In best-case-scenarios, they deal with mental health issues resulting from a lifetime of indoctrination. They have to seek out new friends, relationships, careers and hobbies – all to keep it together outside of the JW world.
In worst-case-scenarios, they hang themselves in their bathrooms, while their children and spouses watch TV in the living room.
I deeply believe this is an issue worth talking about. And I hope my film will bring comfort to anyone who experienced shunning – for religious or other reasons.
Film Crew Background
In early 2015, when I was shooting my first film, Testimony, I didn’t really have much of a clue what I was doing. I made it happen through obsessive perseverance.
Testimony screened in festivals globally and was nominated for multiple awards, including:
- IMDb’s New Filmmaker Award @ Bath Film Festival, UK
- Best Director @ the BAFTA-qualifying Underwire Film Festival London
- Best Screenplay & Rising Star Award @ Underground Cinema Awards, Dublin
My second short film, The Betrayal, featuring music by Nick Cave & Warren Ellis, premiered at the prestigious GAZE International LGBT Film Festival in Dublin, and screened at festivals in Ireland and Canada.
Both films were broadcast on Irish national TV (RTÉ) and The Irish Times recently included The Betrayal on the list of the week’s best TV shows.
I’m also lucky – and grateful – to be surrounded by a wonderfully talented team on this project, including:
- Barry Doyle, Director of Photography. Barry shot sci-fi pilot Rising, critically-acclaimed commercials for Focus Ireland (including I Can’t Sleep), music videos and multiple short films. He has extensive experience in various camera departments on productions including Game of Thrones, Handsome Devil, Taken Down, Dark Lies The Island, and Sweetness in the Belly. Click on the video below for an example of Barry’s intricate, beautiful cinematography.
- Niall Owens, 1st Assistant Director, with many years of experience on short & feature drama, including multi-award-winning Michael Inside and upcoming feature Here Are The Young Men by Eoin Macken. Niall is also an IFTA-nominated producer, writer and director.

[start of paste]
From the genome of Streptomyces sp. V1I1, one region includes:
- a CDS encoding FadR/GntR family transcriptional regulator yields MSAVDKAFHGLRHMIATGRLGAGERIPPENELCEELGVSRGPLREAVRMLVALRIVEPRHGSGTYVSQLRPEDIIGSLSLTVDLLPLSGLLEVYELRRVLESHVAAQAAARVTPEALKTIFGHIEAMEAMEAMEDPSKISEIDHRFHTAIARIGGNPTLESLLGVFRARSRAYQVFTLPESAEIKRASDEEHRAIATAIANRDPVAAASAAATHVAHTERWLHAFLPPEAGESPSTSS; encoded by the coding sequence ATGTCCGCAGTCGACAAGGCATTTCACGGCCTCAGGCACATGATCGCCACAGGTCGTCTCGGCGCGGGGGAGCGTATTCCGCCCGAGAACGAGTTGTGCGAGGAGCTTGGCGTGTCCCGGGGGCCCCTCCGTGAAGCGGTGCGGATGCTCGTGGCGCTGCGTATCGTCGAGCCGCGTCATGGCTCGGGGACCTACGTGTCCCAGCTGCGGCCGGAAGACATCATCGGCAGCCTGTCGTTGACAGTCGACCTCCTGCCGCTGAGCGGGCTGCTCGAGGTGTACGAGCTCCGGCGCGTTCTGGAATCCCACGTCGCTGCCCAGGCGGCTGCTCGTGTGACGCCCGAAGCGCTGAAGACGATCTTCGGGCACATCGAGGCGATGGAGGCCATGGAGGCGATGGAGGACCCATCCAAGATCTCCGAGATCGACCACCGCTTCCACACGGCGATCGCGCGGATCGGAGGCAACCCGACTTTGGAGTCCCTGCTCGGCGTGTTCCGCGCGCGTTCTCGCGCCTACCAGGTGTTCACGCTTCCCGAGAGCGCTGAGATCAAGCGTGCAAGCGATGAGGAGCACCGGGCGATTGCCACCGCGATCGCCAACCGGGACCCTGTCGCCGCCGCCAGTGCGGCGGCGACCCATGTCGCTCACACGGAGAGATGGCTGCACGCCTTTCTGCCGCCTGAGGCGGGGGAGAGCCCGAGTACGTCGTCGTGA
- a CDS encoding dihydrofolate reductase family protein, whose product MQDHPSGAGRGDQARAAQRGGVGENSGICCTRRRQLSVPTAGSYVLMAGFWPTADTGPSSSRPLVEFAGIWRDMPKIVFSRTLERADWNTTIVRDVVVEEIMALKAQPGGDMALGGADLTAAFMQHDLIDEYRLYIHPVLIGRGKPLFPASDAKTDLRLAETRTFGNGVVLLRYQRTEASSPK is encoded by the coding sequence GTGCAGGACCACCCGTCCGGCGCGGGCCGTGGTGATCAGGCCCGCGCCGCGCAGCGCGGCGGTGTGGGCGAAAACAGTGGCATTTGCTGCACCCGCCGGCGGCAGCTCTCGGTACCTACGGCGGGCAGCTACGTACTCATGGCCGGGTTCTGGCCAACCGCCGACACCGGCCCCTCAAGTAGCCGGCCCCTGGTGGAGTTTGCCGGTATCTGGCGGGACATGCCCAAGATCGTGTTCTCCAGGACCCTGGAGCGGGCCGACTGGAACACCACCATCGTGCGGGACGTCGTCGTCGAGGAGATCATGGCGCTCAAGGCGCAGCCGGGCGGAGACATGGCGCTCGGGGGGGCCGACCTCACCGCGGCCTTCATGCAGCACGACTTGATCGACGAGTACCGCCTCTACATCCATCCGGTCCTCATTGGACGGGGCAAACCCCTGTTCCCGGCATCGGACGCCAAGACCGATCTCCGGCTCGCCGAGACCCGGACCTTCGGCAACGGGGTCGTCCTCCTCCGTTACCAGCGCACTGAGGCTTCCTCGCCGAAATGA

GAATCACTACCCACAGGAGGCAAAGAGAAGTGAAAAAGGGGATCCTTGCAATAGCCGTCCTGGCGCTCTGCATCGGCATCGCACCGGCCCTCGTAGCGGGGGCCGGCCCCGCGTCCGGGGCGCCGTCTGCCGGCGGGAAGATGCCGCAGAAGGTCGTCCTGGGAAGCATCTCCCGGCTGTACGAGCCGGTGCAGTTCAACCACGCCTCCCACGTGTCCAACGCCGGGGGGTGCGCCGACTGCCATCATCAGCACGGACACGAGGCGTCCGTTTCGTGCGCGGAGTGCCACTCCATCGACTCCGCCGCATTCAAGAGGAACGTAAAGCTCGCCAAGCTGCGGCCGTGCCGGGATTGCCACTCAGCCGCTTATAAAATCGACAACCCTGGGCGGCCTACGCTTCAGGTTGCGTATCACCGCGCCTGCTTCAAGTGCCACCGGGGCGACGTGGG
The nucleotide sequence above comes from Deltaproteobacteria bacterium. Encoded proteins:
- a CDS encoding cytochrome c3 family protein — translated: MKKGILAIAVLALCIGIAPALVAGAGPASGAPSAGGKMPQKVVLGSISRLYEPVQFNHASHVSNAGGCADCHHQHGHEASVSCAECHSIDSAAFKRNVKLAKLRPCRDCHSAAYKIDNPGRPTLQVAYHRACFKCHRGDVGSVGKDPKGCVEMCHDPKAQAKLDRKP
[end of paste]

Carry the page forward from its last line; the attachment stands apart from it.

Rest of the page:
- Gwen Jeffares, Costume Designer. Gwen collaborated with me on two of my films: on Testimony (for which she received a Best Costume Design nomination at the Underground Cinema Awards, Ireland) and on The Betrayal. She has extensive experience on short & feature films, including the award-winning shorts Gridlock and Five Letters to the Stranger Who Will Dissect My Brain.
- Fiona Lanham, Script Supervisor. Fiona has experience on Irish feature films such as Rosie and Dark Lies The Island, as well as TV shows (Dead Still, Taken Down, Red Rock) and many short films.
- Edwina Kelly, Make Up Artist. Edwina’s tremendous experience includes films like Calm With Horses (starring Barry Keoghan), Irish productions Taken Down, Black ’47 and The Lodgers, to name a few. Edwina also has extensive experience on commercials (including Guinness, Electric Ireland, Coca Cola, Nissan), and TV (The Mario Rosenstock Show).
Risks & Challenges
The only risk that could prevent Debutante from being made is, well, raising no money.
I’m 100% confident that with the team committed to this project and with my own experience, we will overcome any and all challenges, whether it’s a location dropping out last minute (been there!) or being asked for 20 revisions of a Risk Assessment a day before the shoot (also been there) or even dealing with a hurricane during the shoot (no joke, been there too.)
Our main challenge is funding – we cannot make this film happen without your support, and every little donation counts.
If the subject matter resonates with you or you simply think Debutante is a film you’d want to watch, check out our perks and contribute today!
Other Ways You Can Help
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If you know of groups, institutions, organisations, or journalists that might find this project interesting, please share the link with them too.
Thank you so much for reading.